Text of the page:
SoHo in New Brunswick? Well, why not? This college town has become very fashionable, and some of the new restaurants in the neighborhood are quite hip. SoHo on George is a modern eatery near the State Theater. Its large windows face the street, allowing passersby to peek inside--not a bad thing; SoHo on George was popular from the moment it opened, and aren't people more likely to try a new place if they can see that it's crowded?
The interior is atmospherically dark, with pools of light dramatically illuminating wood tables with interesting copper inlays. Walls are adorned with framed posters and a vibrant, slightly distorted mural. An attractive bar divides the bi-level dining room, creating the feeling of two separate dining areas. One night, while waiting for my dining companions at a table that's not visible from the entrance, the hostess, unfortunately, forgets that I am there; after almost an hour, I finally walk around the restaurant and find my party. Apart from that, the service is pleasant but not too swift.
The executive chef and the restaurant manager have impeccable credentials. Chef Bruce Courtright worked for restaurants in New York City, California, and France before coming to New Jersey to preside at the well-reputed 28 in Montclair. General manager Patricia Lytwynec formerly managed the Frog and the Peach in New Brunswick, the Bernards Inn in Bernardsville, and Harvest Moon in Ringoes. Their combined expertise shows in the exciting menu and wine list, although the latter could be broadened a bit.
Menu prices are quite good, with most main courses ranging between $15 and $19. Only two dishes are in the $24 range. Specials run considerably higher, but since they are listed on a tented card on the table, you are forewarned. Before the meal, a variety of excellent breads and interesting accompaniments are served. The only soup on the menu is a thick, wonderfully flavored concoction of celery root, leek, and pear that comes with a mound of crisp duck confit and crèfraîin the center.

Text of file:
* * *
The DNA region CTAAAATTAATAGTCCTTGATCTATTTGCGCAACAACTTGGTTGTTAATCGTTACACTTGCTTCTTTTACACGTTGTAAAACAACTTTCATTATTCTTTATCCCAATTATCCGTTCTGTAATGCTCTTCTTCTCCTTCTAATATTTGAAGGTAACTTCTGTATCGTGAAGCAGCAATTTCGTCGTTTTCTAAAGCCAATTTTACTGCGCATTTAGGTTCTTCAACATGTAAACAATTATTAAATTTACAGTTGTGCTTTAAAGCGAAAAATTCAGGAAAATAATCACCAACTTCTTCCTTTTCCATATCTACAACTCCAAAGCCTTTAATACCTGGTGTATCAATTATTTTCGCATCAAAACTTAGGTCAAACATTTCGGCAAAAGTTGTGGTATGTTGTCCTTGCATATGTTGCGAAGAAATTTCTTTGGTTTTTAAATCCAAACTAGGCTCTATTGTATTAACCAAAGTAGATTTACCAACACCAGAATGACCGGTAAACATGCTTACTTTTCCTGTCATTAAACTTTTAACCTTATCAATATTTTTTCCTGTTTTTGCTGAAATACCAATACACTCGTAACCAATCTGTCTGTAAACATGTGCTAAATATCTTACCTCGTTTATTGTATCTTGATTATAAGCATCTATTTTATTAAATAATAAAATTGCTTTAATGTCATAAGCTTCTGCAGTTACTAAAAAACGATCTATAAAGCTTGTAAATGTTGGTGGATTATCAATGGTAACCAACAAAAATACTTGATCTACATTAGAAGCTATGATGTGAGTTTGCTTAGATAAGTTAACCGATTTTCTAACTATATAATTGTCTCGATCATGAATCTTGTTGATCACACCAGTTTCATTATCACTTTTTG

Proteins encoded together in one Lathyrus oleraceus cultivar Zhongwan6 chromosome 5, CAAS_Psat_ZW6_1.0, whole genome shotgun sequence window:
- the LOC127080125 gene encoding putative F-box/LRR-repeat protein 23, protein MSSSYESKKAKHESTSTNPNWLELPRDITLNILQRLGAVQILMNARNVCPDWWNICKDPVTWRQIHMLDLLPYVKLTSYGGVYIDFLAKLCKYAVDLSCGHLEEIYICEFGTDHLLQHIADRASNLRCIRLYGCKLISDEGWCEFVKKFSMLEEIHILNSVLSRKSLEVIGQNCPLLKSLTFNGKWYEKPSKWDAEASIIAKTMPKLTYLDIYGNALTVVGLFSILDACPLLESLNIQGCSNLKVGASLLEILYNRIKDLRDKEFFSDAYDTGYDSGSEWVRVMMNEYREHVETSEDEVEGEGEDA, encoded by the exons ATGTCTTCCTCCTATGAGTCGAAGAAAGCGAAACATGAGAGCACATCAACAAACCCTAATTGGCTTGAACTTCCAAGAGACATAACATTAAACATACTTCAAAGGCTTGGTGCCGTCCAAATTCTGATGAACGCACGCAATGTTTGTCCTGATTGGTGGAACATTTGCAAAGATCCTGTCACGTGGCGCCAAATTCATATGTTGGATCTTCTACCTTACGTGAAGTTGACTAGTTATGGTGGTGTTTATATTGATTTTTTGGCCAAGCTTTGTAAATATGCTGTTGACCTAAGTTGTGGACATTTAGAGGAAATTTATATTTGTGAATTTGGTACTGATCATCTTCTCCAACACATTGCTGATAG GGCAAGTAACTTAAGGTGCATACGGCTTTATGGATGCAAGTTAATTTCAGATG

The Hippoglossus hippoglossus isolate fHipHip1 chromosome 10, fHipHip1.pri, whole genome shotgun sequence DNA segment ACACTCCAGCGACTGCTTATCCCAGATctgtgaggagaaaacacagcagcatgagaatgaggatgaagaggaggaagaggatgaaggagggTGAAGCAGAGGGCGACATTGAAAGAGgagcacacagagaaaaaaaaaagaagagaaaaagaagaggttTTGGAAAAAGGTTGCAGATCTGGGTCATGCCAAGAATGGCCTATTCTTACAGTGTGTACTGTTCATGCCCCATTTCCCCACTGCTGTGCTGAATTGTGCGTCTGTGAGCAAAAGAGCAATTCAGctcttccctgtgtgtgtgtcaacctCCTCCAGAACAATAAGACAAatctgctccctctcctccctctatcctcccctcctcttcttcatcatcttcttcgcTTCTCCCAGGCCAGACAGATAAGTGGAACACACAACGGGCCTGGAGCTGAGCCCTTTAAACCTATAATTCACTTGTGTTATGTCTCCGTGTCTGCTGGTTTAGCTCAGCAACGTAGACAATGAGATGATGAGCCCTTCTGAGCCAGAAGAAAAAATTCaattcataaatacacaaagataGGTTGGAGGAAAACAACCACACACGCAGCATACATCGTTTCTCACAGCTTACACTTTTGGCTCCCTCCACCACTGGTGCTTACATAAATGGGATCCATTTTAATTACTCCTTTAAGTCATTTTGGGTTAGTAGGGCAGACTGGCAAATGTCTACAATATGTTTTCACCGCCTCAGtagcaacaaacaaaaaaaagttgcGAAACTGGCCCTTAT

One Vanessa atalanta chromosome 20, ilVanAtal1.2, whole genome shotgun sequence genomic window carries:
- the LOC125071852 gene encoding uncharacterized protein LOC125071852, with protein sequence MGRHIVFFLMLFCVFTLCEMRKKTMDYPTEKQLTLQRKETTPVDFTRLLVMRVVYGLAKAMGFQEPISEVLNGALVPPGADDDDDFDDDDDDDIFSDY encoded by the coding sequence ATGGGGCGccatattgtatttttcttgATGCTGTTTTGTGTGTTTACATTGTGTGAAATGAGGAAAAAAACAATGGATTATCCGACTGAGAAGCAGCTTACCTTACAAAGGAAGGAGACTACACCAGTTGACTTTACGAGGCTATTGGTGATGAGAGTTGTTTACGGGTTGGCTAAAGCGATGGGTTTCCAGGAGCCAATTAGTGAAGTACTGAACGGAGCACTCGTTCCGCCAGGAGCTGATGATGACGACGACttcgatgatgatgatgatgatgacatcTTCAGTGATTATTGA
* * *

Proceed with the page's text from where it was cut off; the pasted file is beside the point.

Delicious little gnocchi flavored with porcini mushrooms come with artichokes, peas, and pancetta. An oval of smoked-duck mousse served with seared foie gras, a poached pear, and a pomegranate reduction proves to be a great combination. Smoked salmon slices layered with smoked-salmon mousse, crèfraeche, and crabmeat and topped with salmon roe is as attractive as it is tasty. And tuna tartare with scallop seviche is presented with a refreshing salad of mango, cucumber, and mesclun. The Seafood Martini special--a martini glass filled with shrimp, crabmeat, and lobster surrounded by a plate of bluepoint and Malpeque oysters and tiny clams--tastes fresh and pure, but because no seafood forks are to be found in the entire restaurant, we must pry the tiny clams from their shells with dinner forks. I don't care for the wild-mushroom-and-goat-cheese terrine; the gelatin-based slice has very little flavor.
Despite the menu's rather long dissertation on the proper cooking of fish, the two that we order--cod in potato crust with a foie gras emulsion and a lovely-to-look-at special of a white fish called opah--are both overcooked. Diver scallops, however, are perfectly prepared and served with a truffle-cream sauce and a napoleon of wild mushrooms and parsnip purétopped with frizzled onions.
A delicious loin of lamb special, cooked as requested, comes with a timbale of diced zucchini, sauté spinach, and wedges of roasted potatoes. Another good main course is the pan-roasted duck breast accompanied by mustard-flavored spaetzle and baby vegetables. Pork tenderloin wrapped in prosciutto and served with beans is another winner, as is the filet mignon served with short ribs braised in Guinness, mashed Yukon potatoes, wilted baby Bibb lettuce, and crisp bacon.
Desserts improve on our second visit, when they seem to be prepared by a different pastry chef. A Tropical Strudel, filled with bananas and garnished with a fruit salad and crisp baked banana slice, is outstanding, as is the mascarpone cheesecake with a port-and-fig compote and walnut crescents. A delicious and visually interesting Triple-Chocolate Mousse Tower made of crisp giant chocolate tuiles filled with dark, white, and milk-chocolate mousse is served with espresso and dark-chocolate sauces. Less appealing are a too-rich chocolate terrine special and a crèbrûthat is soggy on top. A warm open-face apple tart is disappointingly heavy.
SoHo on George is an exciting addition to the New Brunswick dining scene that will appeal to all age groups--even hungry college students. --V. S.
335 George Street, New Brunswick (732-296-0533). Lunch: Monday through Friday, 11:30 am to 3 pm. Dinner: Monday through Saturday, 5 to 11 pm; Sunday 4 to 10 pm. Wheelchair access easy. All major credit cards. Dinner for two without wine averages $70.